The Amnesty International, the well-known human rights organization, is to launch a global campaign called "Demand Dignity" to protest abuses that fuel poverty.
Releasing its "Report 2009: State of the World's Human Rights," the organization's Secretary General Irene Khan said, "... we will mobilize people to seek accountability of national and international actors for human rights abuses that drive and deepen poverty. We will challenge discriminatory laws, policies and practices, and demand concrete measures to overcome the factors that impoverish and keep people poor. We will bring the voices of people living in poverty to the centre of the debate to end poverty and insist that they are allowed to participate actively in decisions that affect their lives.
"We also "demand dignity" for prisoners of poverty so that they can change their own lives."
Ms.Khan said, "The economic downturn has aggravated abuses, distracted attention from them and created new problems...
"In the name of security, human rights were trampled on. Now, in the name of economic recovery, they are being relegated to the back seat."
"Billions of people are suffering from insecurity, injustice and indignity," Khan added. "This crisis is about shortages of food, jobs, clean water, land and housing, and also about deprivation and discrimination, growing inequality, xenophobia and racism, violence and repression across the world."
Amnesty cited specific trouble spots, including:
-- Surging food prices leading to more hunger and disease.
-- Economic development forcing hundreds of thousands of residents from slums and rural areas.
-- Marginalized and indigenous people in countries such as Brazil, India and Mexico being denied basic necessities, despite economic growth.
-- Countries such as Myanmar, North Korea and Zimbabwe using food as a political weapon.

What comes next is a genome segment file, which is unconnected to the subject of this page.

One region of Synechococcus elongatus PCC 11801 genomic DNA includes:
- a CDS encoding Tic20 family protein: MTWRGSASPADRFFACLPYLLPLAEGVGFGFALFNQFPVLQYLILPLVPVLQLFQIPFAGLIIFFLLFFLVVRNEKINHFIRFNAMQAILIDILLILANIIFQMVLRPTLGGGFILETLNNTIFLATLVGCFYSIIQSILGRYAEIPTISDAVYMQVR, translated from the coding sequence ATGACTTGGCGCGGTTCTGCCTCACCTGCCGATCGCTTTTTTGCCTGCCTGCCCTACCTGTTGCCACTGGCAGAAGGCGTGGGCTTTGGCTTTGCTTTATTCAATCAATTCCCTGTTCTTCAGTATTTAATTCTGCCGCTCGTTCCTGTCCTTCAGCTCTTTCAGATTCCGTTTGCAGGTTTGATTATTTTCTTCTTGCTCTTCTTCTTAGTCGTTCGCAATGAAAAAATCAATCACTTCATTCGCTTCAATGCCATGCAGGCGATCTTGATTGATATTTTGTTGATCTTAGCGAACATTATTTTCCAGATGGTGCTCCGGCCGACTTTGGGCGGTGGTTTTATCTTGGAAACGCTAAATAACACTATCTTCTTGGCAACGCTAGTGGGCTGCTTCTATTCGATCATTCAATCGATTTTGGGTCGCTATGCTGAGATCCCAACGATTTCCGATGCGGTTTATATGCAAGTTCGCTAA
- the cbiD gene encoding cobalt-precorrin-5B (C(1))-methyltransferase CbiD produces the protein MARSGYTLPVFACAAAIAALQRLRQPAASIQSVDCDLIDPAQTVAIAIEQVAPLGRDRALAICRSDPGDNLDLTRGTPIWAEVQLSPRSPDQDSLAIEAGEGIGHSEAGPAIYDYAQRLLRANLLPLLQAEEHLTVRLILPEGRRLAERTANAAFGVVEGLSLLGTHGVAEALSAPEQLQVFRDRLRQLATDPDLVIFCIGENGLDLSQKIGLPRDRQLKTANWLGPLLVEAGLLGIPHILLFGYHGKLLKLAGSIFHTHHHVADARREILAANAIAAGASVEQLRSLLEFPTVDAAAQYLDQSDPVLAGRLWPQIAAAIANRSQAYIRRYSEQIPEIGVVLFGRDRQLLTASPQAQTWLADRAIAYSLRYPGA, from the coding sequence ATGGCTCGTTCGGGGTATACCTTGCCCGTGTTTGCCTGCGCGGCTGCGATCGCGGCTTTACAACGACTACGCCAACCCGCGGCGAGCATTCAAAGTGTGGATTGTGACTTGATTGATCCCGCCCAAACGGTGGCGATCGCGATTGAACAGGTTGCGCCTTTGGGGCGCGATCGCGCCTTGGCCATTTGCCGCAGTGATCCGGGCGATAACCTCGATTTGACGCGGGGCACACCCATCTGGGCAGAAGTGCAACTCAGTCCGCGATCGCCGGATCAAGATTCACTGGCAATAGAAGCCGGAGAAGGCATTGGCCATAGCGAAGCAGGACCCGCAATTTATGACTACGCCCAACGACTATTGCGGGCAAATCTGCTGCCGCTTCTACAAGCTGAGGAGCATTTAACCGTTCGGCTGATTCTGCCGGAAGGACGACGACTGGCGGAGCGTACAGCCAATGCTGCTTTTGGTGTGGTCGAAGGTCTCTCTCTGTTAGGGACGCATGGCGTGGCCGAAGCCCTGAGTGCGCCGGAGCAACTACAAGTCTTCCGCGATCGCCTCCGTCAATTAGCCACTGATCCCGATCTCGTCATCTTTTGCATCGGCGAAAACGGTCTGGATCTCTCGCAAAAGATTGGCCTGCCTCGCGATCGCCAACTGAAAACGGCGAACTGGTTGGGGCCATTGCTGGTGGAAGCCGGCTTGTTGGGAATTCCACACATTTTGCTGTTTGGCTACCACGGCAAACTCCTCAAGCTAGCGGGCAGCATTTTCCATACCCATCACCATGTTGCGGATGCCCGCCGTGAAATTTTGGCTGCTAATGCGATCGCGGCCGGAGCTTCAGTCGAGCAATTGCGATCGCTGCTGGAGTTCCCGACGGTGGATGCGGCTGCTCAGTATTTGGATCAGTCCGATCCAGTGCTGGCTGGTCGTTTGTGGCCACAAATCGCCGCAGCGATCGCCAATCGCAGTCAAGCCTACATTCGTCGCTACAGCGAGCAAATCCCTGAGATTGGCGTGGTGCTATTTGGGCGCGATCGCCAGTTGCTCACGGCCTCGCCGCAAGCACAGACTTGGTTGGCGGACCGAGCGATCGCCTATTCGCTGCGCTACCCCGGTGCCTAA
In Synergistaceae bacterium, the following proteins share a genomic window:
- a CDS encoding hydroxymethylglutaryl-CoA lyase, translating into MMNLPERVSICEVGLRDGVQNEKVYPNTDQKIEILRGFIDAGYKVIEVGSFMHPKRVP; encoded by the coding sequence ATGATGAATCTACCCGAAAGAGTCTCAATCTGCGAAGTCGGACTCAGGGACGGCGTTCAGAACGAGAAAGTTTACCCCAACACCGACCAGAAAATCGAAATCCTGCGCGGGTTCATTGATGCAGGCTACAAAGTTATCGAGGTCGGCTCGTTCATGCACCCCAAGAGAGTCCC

-- Countries such as Libya, Mauritania and Morocco further tightening borders against migrants, with the European Union colluding with those governments.
"Our first demand in our new campaign is to the U.S.A. and China," Khan said. "The United States does not accept the notion of economic, cultural and social rights, while China does not respect civil and political rights. Both governments must sign up to all human rights for all."
By the end of 2008, it was clear that our two-tier world of deprivation and gluttony - the impoverishment of many to satisfy the greed of a few - was collapsing into a deep hole.
As with the case of climate change, so too with global economic recession: the rich are responsible for most of the damaging action, but it is the poor who suffer the worst consequences. While no one is being spared the sharp bite of the recession, the woes of the rich countries are nothing compared with the disasters unfolding in poorer ones. From migrant workers in China to miners in Katanga in the Democratic Republic of the Congo (DRC), people desperately trying to drag themselves out of poverty are feeling the brunt sharply. The World Bank has predicted 53 million more people will be thrown into poverty this year, on top of the 150 million hit by the food crisis last year, wiping out the gains of the last decade. International Labour Organization figures suggest that between 18 and 51 million people could lose their jobs. Skyrocketing food prices are leading to more hunger and disease, forced evictions and foreclosures to more homelessness and destitution.
"The world needs a different kind of leadership, a different kind of politics as well as economics - something that works for all and not just for a favoured few."
The campaign's focus will include slums, forced evictions, maternal mortality, women's right to sexual and reproductive health, and corporate accountability for human rights abuses, Amnesty said.